The prioritization stage assesses the urgency and importance of addressing specific vulnerabilities. This decision is based on information about the system's topology, its configuration, and its relevance to critical business processes.

Vulnerability prioritization should consider more than just statistical indicators; it should also take into account a variety of factors, such as the severity of the vulnerability, how widespread the exploits are, the availability of protective measures and controls, and the potential data security risks these vulnerabilities pose to the business.

It is extremely important to assess the likelihood of exploitation of a particular vulnerability, especially if we are talking about shared resources that support the operation of several business processes since factors from other business contexts can influence the current context. The prioritized remediation schedule that results from this assessment should primarily focus on addressing high-risk impacts.

4. Validation

At the validation stage, the probability of attack success is assessed, potential damages are analyzed, and the information security team's response to the attacker's actions in the current cycle is checked.

Typically, this stage requires conducting a series of technical studies to determine the organization's security level. These studies might include penetration testing, attack simulation, threat modeling, red teaming, and attack trajectory analysis. Following these assessments, the information security team needs to connect the results to business risks. Together with business representatives, they must evaluate whether the risks are acceptable.

In the context of a CTEM program, the validation phase is designed to create and refine the action plan needed to effectively ensure safety and align with the company's perspective.

5. Mobilization

During the mobilization phase, tasks are assigned and resources are allocated to implement the vulnerability remediation plan established during the validation phase. This phase includes streamlining approval processes and implementing mitigation strategies to support the organization's security efforts.

This is achieved through collaboration between IT, information security, and business teams. IT and security teams identify potential recovery strategies and assess their impact on the infrastructure, while business teams review this information and provide feedback on the feasibility of these proposals and their alignment with business objectives. This approach requires clear communication protocols and formalized approval processes between teams.

So, the CTEM program can be considered effective if the following steps are carried out efficiently and completely:

  • The attack surface for each business unit and/or business process is clearly defined.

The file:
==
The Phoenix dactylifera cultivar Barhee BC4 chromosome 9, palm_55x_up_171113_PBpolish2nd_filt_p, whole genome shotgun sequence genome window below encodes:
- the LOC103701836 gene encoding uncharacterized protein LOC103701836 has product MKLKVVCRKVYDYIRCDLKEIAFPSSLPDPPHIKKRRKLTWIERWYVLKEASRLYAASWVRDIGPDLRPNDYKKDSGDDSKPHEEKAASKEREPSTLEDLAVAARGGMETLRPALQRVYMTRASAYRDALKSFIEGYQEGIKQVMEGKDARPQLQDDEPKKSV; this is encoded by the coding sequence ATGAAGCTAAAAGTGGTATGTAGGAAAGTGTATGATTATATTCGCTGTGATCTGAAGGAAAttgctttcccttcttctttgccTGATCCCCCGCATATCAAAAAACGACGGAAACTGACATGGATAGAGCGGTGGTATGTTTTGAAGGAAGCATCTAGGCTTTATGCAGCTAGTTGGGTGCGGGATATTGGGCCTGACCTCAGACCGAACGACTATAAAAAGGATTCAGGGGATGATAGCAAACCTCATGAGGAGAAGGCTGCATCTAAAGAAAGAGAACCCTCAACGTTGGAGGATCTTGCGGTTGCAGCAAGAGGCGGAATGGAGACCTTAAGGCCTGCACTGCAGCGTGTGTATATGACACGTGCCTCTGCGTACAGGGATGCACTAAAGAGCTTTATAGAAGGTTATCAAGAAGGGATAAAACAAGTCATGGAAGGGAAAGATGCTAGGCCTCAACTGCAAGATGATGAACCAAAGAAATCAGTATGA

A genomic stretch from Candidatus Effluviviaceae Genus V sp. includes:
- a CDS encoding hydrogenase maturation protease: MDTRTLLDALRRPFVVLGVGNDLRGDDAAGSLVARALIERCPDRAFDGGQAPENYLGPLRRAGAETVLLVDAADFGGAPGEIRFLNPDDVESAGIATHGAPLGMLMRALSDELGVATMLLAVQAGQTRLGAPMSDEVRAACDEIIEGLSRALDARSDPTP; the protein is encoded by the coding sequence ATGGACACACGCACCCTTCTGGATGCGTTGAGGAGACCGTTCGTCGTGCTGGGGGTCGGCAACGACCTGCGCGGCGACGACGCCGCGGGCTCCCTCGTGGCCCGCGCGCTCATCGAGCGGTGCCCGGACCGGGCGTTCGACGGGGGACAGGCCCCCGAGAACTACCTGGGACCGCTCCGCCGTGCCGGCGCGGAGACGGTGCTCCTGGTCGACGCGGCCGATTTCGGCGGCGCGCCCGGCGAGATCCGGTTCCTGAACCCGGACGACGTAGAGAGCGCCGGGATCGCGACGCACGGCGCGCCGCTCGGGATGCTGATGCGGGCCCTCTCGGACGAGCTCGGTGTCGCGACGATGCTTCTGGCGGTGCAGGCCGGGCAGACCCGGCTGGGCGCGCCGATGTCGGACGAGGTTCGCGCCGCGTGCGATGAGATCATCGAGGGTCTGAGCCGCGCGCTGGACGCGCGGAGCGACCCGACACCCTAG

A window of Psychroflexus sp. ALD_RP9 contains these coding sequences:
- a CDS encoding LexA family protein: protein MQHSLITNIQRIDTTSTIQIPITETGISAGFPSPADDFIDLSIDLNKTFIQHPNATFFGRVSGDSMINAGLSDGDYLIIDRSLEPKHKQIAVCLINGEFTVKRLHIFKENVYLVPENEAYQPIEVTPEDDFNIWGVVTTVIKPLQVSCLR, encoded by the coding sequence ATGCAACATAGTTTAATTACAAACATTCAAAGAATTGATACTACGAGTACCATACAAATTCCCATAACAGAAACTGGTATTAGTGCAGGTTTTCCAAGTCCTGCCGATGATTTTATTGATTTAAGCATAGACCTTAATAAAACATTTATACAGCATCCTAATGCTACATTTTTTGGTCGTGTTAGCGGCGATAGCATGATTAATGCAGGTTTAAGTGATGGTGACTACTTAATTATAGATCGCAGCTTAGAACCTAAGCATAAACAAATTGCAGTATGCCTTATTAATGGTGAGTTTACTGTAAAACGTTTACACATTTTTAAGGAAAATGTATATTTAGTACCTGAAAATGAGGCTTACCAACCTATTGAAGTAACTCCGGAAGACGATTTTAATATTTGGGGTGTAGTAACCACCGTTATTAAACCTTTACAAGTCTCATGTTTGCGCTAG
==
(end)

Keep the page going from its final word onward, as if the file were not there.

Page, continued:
• The possibility of exploiting each vulnerability is confirmed.
  • Potential remedies are identified.
  • The potential impact of the risk of vulnerability exploitation on the business is assessed.
  • The potential business impact of vulnerability remediation is projected.

End Remarks: Significant Change or Marketing Spin?

As you may have noticed, the CTEM concept involves diagnosing problems (scoping, identifying threats, prioritizing vulnerabilities) and implementing specific actions to solve them (validation and remediation).

Have we seen this approach before? Yes, we have. Companies that moved beyond theoretical security measures have engaged in similar practices. However, the vast majority tended to diagnose problems separately, often failing to link these issues with broader business processes. Furthermore, these diagnostics were frequently conducted without automation tools, which are crucial for ensuring consistency and extensive coverage. This resulted in a patchwork approach, where it was never certain which segment/layer would be next for inspection.

Gartner has integrated various processes and solutions into the CTEM framework that were previously considered separate entities, such as Automated Pentest, Breach and Attack Simulation, External Attack Surface Management, and Vulnerability Management. It took time for the toolkit to mature to a level where it could provide an additional layer of information. This information allows for prioritizing vulnerabilities and refining their list to a manageable number that does not overwhelm or cause undue stress. Nowadays, it is entirely feasible to extract specific attack vectors and identify risks from the extensive "red canvas" of alerts.

However, as practice shows, many companies have been using a similar approach even without specific knowledge of CTEM. They use automated penetration testing to prioritize vulnerabilities: the data from the scanner is enhanced with additional information, and the IT department receives more than just a basic report from the information security team. Instead, they get a detailed document indicating which critical vulnerabilities were exploited during the automated penetration test and the consequences it led to.

Conducting automated checks solely with the tools mentioned, without integrating the diagnostics from steps 1, 2, and 3, is unlikely to achieve the result predicted by Gartner - a two-thirds reduction in the number of incidents over three years. However, products from the BAS and Automated Pentest categories enable you to open the "black box" and reveal what was previously hidden.

About the Author

Alex Vakulov is a cybersecurity researcher with over 20 years of experience in virus analysis. Alex has strong malware removal skills. He is writing for numerous security-related publications sharing his security experience.

Share this content on your favorite social network today!